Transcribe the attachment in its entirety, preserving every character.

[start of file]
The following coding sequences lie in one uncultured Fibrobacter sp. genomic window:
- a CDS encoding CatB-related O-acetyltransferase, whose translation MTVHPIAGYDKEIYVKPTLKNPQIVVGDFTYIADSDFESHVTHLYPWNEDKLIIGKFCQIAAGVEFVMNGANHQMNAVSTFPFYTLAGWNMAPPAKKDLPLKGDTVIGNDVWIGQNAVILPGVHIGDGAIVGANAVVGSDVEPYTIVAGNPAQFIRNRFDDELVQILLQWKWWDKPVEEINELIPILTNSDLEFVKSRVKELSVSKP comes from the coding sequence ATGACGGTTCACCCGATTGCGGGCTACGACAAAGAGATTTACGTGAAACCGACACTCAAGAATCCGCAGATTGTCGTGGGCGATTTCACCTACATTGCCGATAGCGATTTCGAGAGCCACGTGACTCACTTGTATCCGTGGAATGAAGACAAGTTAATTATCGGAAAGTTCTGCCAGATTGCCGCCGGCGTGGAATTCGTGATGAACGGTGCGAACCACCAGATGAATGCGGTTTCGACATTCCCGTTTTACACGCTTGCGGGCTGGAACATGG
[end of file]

The following coding sequences lie in one uncultured Fibrobacter sp. genomic window:
- a CDS encoding CatB-related O-acetyltransferase, whose translation MTVHPIAGYDKEIYVKPTLKNPQIVVGDFTYIADSDFESHVTHLYPWNEDKLIIGKFCQIAAGVEFVMNGANHQMNAVSTFPFYTLAGWNMAPPAKKDLPLKGDTVIGNDVWIGQNAVILPGVHIGDGAIVGANAVVGSDVEPYTIVAGNPAQFIRNRFDDELVQILLQWKWWDKPVEEINELIPILTNSDLEFVKSRVKELSVSKP comes from the coding sequence ATGACGGTTCACCCGATTGCGGGCTACGACAAAGAGATTTACGTGAAACCGACACTCAAGAATCCGCAGATTGTCGTGGGCGATTTCACCTACATTGCCGATAGCGATTTCGAGAGCCACGTGACTCACTTGTATCCGTGGAATGAAGACAAGTTAATTATCGGAAAGTTCTGCCAGATTGCCGCCGGCGTGGAATTCGTGATGAACGGTGCGAACCACCAGATGAATGCGGTTTCGACATTCCCGTTTTACACGCTTGCGGGCTGGAACATGG